Multiparty arbitration involves several actions between several parties to different contracts.
Multicontract arbitration involves several actions arising out of several contracts between the same two parties.
In both multiparty and multicontract arbitrations the issue is whether the several actions and several sets of proceedings can and should be consolidated.
Consolidation of several sets of arbitration proceedings might be beneficial as it would prevent the risk of having conflicting arbitral awards and it would reduce time and cost.
However, consolidation of several sets of arbitration proceedings might violate the consensual nature of arbitration.
Thus, multiparty and multicontract arbitrations may only be achieved if all the relevant parties have expressly provided so in their arbitration agreements.
Contemporary international transactions are extremely complicated and very often require the participation of several parties in the delivery of a single project. For example, a typical construction project will usually involve—apart from a client and a main contractor—an engineer and/or an architect, several subcontractors, suppliers, financiers, and possibly additional commercial parties. Therefore, a dispute that might arise between the client and the main contractor would most likely affect the legal or financial position of the subcontractor, the engineer, or the supplier, who would thus have an interest in participating in any proceedings between the client and the main contractor. Thus, in litigation proceedings, provision is invariably made for parallel interrelated proceedings between different parties to be consolidated in order to prevent the risk of having conflicting decisions, and to reduce time and cost.
However, in contrast to litigation, arbitration is a dispute resolution mechanism that is based on a contract—i.e. an arbitration agreement. Only those persons who have unequivocally consented to and signed an arbitration agreement can participate in arbitration proceedings and be bound by the resulting arbitral award.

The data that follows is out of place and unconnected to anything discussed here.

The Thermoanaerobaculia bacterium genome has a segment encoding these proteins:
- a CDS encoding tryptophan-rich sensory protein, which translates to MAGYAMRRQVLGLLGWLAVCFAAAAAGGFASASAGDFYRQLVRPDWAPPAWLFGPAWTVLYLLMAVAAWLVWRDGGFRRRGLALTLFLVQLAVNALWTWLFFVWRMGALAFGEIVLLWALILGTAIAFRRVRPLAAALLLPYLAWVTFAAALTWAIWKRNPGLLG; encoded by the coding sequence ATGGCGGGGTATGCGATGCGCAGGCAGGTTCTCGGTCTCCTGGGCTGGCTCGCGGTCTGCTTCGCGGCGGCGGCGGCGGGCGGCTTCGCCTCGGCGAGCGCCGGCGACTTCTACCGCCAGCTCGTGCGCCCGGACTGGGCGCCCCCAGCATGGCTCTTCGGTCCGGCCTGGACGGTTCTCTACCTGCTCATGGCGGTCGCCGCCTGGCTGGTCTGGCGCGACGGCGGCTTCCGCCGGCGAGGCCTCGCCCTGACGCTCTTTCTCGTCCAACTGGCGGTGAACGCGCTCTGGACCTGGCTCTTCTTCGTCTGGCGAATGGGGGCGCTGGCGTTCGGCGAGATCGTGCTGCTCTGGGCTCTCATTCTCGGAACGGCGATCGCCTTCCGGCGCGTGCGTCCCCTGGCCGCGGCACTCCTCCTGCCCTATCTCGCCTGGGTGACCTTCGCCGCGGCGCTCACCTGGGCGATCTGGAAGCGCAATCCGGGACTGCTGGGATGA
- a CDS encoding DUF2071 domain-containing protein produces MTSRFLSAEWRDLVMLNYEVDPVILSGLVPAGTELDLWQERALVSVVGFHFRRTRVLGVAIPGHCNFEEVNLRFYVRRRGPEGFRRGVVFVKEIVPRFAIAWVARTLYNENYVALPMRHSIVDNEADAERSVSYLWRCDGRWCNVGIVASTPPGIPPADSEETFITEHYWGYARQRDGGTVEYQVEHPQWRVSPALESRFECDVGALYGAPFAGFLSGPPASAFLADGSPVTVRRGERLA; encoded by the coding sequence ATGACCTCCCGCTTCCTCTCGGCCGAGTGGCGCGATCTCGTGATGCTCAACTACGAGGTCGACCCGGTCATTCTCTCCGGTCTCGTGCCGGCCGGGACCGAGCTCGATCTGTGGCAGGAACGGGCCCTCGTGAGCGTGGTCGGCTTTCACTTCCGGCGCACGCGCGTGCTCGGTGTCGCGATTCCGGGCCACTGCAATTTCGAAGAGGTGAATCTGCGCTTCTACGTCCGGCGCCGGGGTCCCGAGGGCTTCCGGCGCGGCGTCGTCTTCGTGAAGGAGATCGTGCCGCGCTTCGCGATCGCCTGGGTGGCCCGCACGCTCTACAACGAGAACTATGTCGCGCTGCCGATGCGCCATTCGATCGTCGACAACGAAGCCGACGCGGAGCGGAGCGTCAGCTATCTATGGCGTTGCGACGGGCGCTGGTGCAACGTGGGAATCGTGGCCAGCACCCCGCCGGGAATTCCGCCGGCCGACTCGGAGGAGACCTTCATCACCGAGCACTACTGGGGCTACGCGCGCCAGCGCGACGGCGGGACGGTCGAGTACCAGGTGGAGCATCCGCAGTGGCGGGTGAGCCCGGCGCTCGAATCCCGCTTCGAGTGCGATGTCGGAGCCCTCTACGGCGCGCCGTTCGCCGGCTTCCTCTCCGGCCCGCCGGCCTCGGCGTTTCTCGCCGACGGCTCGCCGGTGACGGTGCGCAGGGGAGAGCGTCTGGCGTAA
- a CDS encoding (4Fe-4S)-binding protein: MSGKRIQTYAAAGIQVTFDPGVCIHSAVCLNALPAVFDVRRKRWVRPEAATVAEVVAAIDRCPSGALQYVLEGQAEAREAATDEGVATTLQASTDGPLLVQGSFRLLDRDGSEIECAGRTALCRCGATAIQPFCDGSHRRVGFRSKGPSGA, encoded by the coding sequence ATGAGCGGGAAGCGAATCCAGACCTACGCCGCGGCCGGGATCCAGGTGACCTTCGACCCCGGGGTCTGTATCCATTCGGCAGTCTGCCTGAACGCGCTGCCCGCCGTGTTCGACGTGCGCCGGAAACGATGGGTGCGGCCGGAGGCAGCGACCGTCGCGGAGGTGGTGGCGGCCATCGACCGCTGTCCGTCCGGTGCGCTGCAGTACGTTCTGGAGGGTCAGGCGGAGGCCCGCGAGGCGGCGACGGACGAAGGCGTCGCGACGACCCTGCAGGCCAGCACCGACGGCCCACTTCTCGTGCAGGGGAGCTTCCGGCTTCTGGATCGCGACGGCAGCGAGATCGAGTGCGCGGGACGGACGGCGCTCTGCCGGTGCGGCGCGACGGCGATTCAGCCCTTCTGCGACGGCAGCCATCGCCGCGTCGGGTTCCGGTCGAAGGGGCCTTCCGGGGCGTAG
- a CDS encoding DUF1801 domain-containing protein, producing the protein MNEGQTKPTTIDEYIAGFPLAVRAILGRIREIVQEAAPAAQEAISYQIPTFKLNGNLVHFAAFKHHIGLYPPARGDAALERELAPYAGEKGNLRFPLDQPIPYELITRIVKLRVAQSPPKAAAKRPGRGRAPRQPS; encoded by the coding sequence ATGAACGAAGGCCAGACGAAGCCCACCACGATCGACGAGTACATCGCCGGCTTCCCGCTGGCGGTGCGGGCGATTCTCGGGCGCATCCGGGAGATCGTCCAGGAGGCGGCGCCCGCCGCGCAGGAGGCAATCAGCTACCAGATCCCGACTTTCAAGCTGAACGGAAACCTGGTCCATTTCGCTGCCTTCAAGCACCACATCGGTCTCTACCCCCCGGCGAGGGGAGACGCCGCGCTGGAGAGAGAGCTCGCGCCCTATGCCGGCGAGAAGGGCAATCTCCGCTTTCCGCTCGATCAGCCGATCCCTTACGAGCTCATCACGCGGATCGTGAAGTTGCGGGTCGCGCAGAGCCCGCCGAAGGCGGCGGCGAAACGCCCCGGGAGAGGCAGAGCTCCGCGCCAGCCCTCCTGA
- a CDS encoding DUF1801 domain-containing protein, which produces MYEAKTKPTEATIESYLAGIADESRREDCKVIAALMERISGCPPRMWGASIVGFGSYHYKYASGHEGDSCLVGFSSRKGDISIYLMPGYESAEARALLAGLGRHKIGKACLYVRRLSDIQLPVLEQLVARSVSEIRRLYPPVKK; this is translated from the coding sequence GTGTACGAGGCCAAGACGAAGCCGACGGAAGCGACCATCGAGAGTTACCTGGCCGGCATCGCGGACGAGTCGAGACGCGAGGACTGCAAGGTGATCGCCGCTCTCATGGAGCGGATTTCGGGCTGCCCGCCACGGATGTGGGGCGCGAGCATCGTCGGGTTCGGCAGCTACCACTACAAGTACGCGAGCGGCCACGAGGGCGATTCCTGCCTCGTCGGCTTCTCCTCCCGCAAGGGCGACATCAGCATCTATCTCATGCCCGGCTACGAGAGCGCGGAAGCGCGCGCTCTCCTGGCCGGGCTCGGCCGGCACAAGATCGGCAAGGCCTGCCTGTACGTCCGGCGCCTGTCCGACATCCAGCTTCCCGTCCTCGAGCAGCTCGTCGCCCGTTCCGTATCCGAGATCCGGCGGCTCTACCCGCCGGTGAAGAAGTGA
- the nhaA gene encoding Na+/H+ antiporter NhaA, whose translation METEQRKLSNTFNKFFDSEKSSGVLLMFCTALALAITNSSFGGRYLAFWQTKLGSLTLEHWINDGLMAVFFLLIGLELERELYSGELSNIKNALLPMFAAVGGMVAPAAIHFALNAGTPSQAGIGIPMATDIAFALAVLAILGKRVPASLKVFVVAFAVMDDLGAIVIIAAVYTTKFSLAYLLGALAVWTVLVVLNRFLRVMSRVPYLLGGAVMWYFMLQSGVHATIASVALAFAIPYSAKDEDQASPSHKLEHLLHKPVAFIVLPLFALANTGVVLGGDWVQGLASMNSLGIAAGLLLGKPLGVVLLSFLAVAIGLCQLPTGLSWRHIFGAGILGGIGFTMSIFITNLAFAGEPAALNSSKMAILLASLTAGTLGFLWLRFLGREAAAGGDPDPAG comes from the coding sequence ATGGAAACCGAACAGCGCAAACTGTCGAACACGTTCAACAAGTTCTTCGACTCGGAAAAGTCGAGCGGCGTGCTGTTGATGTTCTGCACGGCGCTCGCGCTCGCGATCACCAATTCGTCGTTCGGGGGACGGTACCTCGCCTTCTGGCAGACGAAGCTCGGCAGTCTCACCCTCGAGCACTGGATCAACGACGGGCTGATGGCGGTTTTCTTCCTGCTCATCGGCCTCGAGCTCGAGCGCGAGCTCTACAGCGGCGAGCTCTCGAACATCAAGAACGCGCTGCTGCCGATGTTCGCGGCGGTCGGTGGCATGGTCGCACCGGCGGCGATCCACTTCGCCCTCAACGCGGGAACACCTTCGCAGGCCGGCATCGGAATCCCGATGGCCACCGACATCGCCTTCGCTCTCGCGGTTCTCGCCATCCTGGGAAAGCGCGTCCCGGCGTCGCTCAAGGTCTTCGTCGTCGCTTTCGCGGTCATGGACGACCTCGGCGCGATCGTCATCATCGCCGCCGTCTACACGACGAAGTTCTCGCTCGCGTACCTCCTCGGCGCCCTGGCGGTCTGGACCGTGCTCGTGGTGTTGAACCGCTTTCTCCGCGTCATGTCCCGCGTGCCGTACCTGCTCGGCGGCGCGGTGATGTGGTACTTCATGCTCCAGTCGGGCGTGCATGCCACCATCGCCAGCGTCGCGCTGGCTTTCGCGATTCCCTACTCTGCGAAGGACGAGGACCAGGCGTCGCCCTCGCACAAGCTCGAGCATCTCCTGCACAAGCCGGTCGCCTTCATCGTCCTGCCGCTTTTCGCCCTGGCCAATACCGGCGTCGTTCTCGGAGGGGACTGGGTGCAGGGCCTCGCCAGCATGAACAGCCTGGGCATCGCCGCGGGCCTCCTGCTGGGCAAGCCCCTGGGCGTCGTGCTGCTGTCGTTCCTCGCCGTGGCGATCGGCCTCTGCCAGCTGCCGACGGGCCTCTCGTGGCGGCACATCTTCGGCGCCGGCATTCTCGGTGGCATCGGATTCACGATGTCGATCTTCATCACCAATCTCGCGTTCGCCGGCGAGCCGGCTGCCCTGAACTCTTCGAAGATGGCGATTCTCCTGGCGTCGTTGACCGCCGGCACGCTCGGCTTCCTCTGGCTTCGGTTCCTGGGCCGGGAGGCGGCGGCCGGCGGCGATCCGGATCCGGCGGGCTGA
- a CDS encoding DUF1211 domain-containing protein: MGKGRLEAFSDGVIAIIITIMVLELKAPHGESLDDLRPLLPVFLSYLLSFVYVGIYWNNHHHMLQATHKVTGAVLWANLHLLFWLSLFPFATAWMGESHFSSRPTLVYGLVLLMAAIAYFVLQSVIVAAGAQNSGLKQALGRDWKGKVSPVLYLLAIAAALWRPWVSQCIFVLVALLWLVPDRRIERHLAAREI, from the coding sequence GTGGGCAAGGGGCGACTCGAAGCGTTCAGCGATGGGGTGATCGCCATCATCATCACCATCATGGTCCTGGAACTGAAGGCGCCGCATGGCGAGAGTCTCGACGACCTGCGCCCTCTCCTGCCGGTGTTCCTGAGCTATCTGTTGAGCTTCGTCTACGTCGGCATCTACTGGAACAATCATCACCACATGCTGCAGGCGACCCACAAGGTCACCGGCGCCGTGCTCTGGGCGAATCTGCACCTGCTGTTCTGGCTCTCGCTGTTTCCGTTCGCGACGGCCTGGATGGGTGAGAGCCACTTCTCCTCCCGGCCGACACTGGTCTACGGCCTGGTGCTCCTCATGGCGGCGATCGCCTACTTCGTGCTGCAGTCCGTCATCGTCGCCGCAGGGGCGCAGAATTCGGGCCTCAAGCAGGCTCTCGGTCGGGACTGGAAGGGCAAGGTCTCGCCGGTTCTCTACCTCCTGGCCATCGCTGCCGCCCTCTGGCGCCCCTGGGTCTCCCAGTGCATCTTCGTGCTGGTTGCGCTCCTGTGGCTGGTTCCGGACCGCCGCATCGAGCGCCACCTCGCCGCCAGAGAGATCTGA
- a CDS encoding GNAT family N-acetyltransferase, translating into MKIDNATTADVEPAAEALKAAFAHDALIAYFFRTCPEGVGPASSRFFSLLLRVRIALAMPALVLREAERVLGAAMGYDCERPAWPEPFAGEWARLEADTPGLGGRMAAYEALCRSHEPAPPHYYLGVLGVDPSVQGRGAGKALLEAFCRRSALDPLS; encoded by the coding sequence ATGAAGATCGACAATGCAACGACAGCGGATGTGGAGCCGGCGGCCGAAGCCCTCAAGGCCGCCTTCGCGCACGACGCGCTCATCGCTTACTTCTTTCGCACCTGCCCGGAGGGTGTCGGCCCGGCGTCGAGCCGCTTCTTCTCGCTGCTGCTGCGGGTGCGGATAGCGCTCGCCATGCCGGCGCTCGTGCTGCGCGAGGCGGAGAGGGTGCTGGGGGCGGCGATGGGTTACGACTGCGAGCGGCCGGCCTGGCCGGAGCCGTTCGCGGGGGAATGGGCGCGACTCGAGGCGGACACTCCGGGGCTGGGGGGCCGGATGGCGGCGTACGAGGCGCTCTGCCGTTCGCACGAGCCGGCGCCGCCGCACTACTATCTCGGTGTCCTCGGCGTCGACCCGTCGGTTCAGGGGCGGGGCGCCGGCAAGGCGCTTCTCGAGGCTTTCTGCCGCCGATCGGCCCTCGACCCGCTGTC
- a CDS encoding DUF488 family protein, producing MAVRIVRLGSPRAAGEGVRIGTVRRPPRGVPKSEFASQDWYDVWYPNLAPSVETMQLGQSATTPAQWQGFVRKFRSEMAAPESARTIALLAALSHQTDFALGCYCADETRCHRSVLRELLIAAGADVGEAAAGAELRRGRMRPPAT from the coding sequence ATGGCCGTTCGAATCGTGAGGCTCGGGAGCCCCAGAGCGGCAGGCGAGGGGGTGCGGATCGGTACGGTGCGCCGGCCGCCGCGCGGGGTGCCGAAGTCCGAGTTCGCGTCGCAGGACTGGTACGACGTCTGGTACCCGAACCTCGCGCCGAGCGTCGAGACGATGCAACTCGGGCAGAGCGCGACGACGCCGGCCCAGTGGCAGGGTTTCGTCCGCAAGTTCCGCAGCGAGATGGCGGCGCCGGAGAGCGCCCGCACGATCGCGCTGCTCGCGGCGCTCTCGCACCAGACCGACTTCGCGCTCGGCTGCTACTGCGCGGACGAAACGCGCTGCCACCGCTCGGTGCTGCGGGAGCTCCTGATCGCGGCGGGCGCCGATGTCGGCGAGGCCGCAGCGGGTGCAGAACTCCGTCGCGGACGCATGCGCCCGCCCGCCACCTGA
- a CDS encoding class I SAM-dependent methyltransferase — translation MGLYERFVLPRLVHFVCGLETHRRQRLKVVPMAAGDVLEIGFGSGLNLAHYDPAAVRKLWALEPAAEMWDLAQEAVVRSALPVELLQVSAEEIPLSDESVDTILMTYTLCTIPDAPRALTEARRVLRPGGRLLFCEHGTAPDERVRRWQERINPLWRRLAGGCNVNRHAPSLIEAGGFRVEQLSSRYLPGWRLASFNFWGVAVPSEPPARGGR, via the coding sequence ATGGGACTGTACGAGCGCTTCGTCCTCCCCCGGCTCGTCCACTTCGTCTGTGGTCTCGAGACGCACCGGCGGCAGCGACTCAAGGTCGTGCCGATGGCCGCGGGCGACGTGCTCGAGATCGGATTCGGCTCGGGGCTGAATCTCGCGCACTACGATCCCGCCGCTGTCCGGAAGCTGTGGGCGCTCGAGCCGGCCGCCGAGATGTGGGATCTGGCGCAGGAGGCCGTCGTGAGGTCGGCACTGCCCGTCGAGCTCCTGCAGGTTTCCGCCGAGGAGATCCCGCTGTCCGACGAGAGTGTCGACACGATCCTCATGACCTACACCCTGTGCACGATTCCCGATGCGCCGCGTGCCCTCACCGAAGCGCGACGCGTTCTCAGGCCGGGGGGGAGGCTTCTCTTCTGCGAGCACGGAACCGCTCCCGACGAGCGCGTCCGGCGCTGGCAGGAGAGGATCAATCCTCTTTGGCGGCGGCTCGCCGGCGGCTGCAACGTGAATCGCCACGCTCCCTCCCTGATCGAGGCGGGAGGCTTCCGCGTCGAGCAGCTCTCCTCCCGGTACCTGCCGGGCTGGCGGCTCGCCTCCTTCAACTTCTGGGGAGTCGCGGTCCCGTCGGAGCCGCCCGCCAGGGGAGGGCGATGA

The contractual basis of arbitration is thus a double-edged sword: On the one hand, it makes arbitration a very flexible dispute resolution mechanism, allowing the parties to design the arbitration proceedings in accordance with their commercial needs. This has proved to be a significant advantage of arbitration over litigation, and has contributed to the increasing popularity of the former amongst members of the international commercial community, particularly in the last 30 years. On the other hand, its contractual basis makes arbitration unsuitable to accommodate multiparty projects, and it frequently leads to unfavorable results.
Thus, in the above example of a typical multiparty construction project, the usual practice will be for a client and a main contractor to sign a bilateral arbitration agreement. Consequently, it will not be possible for a subcontractor, an engineer, or a supplier (the “third parties”) to participate in the arbitration proceedings between the client and the main contractor (the “original parties”). These persons will remain third parties to the arbitration proceedings even if they have played an active role in the actual business project and, therefore, have an interest in the outcome of the dispute between the original parties.
The prevailing view is therefore that multiparty proceedings in arbitration are not possible unless all the relevant parties have consented to arbitration.
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